Are You Eligible for Chapter 7 Bankruptcy or Chapter 13 Bankruptcy?
Due to the complexity of bankruptcy law, there is a great deal of confusion surrounding the process. Many people understand that several different types of bankruptcy exist, but they are not sure how they play out in practice. Those who consider filing bankruptcy are best served by understanding the differences between the most frequent types of bankruptcy: Chapter 13 bankruptcy and Chapter 7 bankruptcy.
Chapter 7 Bankruptcy
Chapter 7 bankruptcy, often called a “liquidation” or “clean slate” bankruptcy, ends with the liquidation of nonexempt assets and the distribution of proceeds to priority creditors. The filer does not lose all possessions, and some things are exempt from liquidation, including certain types of home equity, a vehicle, certain savings and certain household property. Many of those who go through a Chapter 7 bankruptcy proceeding have assets that fall under exemptions, so they pay their creditors nothing.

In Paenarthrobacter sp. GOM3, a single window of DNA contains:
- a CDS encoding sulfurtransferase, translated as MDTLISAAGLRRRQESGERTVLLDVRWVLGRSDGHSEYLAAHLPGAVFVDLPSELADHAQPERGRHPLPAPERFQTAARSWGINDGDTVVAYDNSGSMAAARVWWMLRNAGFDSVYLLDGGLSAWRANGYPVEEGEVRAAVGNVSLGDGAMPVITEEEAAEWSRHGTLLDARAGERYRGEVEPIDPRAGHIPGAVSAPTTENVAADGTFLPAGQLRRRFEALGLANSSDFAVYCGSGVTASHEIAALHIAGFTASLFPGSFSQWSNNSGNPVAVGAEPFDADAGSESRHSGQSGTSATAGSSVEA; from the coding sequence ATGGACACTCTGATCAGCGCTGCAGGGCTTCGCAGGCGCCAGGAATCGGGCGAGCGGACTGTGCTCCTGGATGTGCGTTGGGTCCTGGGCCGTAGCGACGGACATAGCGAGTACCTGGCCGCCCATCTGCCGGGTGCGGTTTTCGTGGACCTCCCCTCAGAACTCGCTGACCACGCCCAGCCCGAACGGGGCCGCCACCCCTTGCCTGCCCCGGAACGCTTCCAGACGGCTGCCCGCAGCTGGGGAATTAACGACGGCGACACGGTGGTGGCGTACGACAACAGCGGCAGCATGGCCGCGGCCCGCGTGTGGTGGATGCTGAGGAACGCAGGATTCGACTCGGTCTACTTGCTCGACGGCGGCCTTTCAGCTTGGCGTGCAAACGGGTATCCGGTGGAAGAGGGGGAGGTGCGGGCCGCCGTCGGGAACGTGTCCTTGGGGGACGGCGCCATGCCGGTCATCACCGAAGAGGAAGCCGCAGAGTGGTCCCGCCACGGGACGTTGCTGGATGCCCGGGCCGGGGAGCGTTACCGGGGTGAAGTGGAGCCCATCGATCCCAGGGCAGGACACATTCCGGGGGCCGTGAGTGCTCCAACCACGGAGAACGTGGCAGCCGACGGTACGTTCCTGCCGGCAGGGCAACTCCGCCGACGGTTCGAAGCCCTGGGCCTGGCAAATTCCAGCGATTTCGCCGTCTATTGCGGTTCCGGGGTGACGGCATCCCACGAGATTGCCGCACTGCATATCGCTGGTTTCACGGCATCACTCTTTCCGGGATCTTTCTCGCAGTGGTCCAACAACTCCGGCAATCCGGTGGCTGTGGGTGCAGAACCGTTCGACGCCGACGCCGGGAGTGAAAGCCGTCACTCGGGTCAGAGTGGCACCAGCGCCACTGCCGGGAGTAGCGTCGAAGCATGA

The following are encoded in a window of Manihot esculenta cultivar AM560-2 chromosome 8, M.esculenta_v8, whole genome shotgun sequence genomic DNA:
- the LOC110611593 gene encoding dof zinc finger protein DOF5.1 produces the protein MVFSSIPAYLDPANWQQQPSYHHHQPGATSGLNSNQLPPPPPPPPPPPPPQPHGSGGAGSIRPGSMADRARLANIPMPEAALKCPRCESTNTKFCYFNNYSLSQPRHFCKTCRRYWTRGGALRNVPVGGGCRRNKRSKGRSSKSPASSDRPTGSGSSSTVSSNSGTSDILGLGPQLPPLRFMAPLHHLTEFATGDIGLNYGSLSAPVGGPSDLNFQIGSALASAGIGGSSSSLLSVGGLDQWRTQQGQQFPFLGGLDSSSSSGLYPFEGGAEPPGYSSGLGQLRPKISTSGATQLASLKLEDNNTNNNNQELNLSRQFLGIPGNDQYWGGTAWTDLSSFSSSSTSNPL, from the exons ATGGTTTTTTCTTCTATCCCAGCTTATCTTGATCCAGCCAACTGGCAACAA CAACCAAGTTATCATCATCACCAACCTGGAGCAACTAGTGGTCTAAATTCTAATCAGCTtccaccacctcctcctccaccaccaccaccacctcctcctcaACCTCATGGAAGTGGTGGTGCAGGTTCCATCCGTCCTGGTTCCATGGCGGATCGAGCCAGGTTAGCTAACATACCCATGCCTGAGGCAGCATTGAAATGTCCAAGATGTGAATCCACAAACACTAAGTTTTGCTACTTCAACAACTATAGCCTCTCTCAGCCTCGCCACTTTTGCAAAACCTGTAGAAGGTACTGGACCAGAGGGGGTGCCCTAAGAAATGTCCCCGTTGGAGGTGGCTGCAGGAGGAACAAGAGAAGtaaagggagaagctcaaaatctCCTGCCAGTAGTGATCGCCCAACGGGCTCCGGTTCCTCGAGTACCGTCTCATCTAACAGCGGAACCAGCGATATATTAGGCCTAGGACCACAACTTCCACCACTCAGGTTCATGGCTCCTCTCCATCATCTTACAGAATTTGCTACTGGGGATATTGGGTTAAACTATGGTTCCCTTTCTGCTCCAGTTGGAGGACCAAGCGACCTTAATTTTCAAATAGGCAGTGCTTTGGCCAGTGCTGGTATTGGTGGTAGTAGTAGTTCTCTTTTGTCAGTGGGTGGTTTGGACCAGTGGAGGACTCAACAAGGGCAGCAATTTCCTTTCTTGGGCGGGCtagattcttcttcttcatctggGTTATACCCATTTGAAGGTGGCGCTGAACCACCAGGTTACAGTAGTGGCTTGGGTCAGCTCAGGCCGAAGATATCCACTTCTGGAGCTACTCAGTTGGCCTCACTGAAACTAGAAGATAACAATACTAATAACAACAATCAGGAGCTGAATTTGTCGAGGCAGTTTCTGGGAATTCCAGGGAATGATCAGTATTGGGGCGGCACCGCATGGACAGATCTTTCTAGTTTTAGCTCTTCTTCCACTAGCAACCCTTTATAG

After the payment of creditors, a discharge order is issued by the court and the filer is no longer liable for debts specified in the petition. As such, creditors cannot collect on debts and accounts display a zero balance on a credit report.
To qualify for debt relief in Chapter 7 bankruptcy, a person must pass a “means test,” based on the median income in the given state with numerous deductions depending on the facts.
Chapter 13 Bankruptcy
Chapter 13 bankruptcy is referred to as a “wage earner’s” bankruptcy due to the fact that those who undertake this filing need assistance for the reorganization of their financial situation. Chapter 13 bankruptcy filers undertake repayment plans that last three to five years and are able to keep more possessions than in Chapter 7 bankruptcy as they repay more creditors.
Asking What Happens After Filing Chapter 7 Bankruptcy or Chapter 13 Bankruptcy? Contact An Attorney.
We are prepared to put the experience we have earned in thousands of cases to help you ideally address the financial challenges with which you are faced if you are considering bankruptcy. We will do everything to assist you in finding the right solution for your unique needs, circumstances and goals.
To schedule a free initial consultation with our Monmouth County, New Jersey, Chapter 7 bankruptcy lawyer, call local: [nap_phone id=”LOCAL-REGULAR-NUMBER-8″] or fill out our contact form.